The extras are just enough to remind the nostalgic viewer of when the movie came out and the fun that came of it. There is a commentary track that features both Crowe and Heckerling. It’s a bit undetermined in terms of when this was recorded, but both are recorded together, and the two relive a lot of good memories about making the film, and also reflect on what has become of some of the locations. Many humorous anecdotes are mentioned, such as Whitaker’s skipping to his car when he was told he got the role of football stud Charles Jefferson, to Crowe’s joy in getting Penn to say “You Dick!”, along with some other possible Director alternatives before Heckerling (what if David Lynch directed this?). One of the other memorable stories included the “intentional” mistake of the wrong Led Zeppelin song when Rat was taking Linda out to dinner, and the luck the crew had for securing the rights to “Kashmir,” in no small part due to Crowe’s relationship with the band. The two both share their stories-Heckerling on directing the film, and Crowe shares his experiences being on a movie set for the first time, and they have a lot of fun with it, as it ends about 10 minutes after the credits have ended. It’s a good listening companion to the movie. “Reliving Our Fast Times at Ridgemont High” is a new 40 minute documentary that looks at the casting process, and features new interviews with Heckerling, Judge Reinhold (Brad), Stoltz, Watson, Heckerling and surprisingly Penn, to name a few. They talk about some of the casting choices that had to be made (try picturing Ally Sheedy as Leigh’s Linda, and Cage as the part of Brad). Everyone provides their thoughts on it, and their reasons for why it’s lasted like it has, but there’s one part that was there that was a bit incomplete. There is a lot of reminiscing about some of the larger roles in the film, but there isn’t any interview footage from the actors who played the parts. This becomes frustrating, and in some ways, a bit unforgivable. I mean if Sean Penn can sit down and talk about Spicoli, something I understand he RARELY does, then what excuse does Phoebe Cates have for not talking about her role as Linda? Oh yeah, the pool scene…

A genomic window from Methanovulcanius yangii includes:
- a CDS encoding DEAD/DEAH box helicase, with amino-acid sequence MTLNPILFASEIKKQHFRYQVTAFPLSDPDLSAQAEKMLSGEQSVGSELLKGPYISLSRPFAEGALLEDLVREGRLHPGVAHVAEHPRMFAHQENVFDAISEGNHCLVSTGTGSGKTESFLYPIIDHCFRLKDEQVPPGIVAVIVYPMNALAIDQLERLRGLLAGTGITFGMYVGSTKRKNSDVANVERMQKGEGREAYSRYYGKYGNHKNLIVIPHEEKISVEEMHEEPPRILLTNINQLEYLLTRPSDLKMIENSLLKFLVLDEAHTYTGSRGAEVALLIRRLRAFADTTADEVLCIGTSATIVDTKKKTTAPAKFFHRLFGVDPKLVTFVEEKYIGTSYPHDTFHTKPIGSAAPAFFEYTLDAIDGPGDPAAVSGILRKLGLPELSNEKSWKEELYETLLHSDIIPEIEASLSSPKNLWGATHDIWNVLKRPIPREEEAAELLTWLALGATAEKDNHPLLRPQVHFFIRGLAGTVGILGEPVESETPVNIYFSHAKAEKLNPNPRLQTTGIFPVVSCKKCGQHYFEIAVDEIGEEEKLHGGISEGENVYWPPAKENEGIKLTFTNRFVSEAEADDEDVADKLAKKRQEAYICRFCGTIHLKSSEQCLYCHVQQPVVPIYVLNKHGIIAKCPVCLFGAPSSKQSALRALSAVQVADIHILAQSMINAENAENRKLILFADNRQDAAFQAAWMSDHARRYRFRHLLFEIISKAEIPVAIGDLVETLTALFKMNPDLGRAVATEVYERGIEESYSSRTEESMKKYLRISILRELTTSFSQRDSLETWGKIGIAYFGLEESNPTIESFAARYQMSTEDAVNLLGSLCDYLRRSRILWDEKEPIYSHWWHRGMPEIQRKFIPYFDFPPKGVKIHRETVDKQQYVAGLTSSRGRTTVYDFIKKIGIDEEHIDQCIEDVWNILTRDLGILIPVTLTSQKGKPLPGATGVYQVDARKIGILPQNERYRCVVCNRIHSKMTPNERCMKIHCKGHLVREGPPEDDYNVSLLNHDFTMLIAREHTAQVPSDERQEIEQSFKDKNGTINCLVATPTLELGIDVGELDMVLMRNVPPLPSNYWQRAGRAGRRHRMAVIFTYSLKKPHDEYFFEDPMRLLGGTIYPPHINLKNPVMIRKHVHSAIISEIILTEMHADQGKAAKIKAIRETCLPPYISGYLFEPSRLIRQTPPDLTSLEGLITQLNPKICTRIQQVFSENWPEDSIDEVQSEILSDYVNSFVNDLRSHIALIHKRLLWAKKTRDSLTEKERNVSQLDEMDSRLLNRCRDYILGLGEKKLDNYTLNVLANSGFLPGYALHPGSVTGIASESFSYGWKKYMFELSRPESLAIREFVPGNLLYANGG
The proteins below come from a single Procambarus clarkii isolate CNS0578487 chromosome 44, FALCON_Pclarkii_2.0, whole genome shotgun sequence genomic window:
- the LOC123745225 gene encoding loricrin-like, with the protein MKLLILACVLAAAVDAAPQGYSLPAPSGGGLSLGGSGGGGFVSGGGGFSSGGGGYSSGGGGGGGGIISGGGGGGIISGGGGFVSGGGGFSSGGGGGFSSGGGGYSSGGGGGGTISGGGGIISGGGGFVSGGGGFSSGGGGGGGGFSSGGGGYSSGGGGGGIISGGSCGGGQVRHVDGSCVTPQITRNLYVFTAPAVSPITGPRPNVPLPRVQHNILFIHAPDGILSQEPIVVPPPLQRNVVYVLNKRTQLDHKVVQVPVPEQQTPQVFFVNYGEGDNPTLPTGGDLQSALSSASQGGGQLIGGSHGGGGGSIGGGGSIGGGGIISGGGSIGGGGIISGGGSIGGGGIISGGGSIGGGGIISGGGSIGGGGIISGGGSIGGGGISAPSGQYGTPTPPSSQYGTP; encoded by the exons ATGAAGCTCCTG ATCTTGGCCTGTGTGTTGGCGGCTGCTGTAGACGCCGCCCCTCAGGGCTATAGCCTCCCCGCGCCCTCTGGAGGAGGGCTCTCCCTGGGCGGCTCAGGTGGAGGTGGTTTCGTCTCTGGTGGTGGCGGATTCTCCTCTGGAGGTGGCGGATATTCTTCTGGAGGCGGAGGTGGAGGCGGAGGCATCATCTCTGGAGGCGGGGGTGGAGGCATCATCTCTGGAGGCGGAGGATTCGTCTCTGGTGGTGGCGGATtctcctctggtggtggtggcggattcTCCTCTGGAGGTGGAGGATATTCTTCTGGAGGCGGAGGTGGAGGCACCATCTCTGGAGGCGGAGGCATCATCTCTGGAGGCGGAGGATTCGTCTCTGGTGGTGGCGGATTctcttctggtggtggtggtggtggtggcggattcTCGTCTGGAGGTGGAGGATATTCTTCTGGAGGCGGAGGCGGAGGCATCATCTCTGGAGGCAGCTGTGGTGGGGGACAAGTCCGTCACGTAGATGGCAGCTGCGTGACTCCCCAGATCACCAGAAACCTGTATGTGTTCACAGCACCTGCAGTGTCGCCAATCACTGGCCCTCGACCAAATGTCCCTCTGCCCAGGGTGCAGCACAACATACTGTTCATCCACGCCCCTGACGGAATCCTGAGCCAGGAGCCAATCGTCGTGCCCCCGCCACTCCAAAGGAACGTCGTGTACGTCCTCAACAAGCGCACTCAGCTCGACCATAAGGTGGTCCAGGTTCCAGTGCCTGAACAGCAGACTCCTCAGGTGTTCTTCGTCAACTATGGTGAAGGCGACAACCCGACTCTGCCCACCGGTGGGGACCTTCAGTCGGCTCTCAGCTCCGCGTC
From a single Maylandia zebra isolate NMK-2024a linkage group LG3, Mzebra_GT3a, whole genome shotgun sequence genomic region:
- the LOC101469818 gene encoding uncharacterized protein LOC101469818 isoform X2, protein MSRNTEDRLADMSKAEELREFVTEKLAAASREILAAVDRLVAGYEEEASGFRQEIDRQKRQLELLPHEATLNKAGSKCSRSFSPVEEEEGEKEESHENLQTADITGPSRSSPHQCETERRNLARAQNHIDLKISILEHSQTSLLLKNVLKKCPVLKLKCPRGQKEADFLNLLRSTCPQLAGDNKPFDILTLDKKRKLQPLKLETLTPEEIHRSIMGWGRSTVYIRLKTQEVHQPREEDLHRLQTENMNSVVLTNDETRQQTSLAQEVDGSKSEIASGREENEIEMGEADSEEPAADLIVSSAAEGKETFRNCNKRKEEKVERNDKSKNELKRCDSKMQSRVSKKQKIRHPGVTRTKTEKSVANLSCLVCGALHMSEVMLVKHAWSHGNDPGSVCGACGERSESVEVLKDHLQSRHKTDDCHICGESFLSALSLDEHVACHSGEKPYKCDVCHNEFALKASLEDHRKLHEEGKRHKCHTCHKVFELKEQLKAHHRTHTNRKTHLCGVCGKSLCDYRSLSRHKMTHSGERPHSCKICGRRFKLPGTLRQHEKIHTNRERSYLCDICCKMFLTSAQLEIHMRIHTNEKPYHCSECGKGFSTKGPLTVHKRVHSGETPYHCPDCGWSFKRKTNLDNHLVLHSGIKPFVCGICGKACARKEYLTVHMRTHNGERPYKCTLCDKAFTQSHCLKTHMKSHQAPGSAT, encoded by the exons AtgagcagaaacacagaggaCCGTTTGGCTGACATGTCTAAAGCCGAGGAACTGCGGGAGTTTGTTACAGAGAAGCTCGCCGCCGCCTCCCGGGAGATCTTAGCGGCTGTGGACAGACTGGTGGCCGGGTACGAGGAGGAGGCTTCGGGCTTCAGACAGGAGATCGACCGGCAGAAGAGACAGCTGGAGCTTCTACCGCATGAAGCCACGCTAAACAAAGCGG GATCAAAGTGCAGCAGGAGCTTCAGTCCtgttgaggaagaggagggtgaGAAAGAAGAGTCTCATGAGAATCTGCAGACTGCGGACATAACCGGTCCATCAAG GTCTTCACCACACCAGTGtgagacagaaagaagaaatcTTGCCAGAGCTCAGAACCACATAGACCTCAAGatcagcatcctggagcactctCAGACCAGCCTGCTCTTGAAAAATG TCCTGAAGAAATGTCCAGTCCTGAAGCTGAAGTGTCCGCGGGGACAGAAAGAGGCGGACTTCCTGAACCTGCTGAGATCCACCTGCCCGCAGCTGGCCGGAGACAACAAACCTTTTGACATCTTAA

In other extras, the “Hangouts of Ridgemont High” is an interactive video look into the sites of the film then, where they were actually located, and what became of them in the decades since. Some are still there, others have been torn down for office complexes. Welcome to the 21st century I guess. There are 19 music highlights that allow you scene access in the film to where the songs are featured. 8 cast and director biographies are included that comprise 7 of the actors and Heckerling, and 8 pages of production notes are here too. The trailer caps the package.
Really, if you haven’t seen this yet, you need to get looked at. A great, funny movie, combined with an adequate picture and outstanding commentary, this is one of the few times that the movie would stand on its own without the features. I wish the HD-DVD looked better, I’ve gotta think the Universal folks were on dope when they put this together.
Special Features List
- Director/Writer Commentary
- Making of Featurette
- Location Retrospective
- Production Notes